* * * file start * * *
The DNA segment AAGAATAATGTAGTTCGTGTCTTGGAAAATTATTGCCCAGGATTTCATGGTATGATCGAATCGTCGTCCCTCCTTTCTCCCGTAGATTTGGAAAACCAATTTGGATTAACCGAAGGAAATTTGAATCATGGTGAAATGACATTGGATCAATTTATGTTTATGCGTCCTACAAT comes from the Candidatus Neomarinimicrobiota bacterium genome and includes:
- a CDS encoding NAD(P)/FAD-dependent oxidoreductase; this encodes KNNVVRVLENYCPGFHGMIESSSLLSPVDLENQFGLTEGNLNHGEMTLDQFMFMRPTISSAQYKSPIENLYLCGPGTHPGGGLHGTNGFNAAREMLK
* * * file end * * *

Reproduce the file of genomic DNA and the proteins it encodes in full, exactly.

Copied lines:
The DNA segment AAGAATAATGTAGTTCGTGTCTTGGAAAATTATTGCCCAGGATTTCATGGTATGATCGAATCGTCGTCCCTCCTTTCTCCCGTAGATTTGGAAAACCAATTTGGATTAACCGAAGGAAATTTGAATCATGGTGAAATGACATTGGATCAATTTATGTTTATGCGTCCTACAAT comes from the Candidatus Neomarinimicrobiota bacterium genome and includes:
- a CDS encoding NAD(P)/FAD-dependent oxidoreductase; this encodes KNNVVRVLENYCPGFHGMIESSSLLSPVDLENQFGLTEGNLNHGEMTLDQFMFMRPTISSAQYKSPIENLYLCGPGTHPGGGLHGTNGFNAAREMLK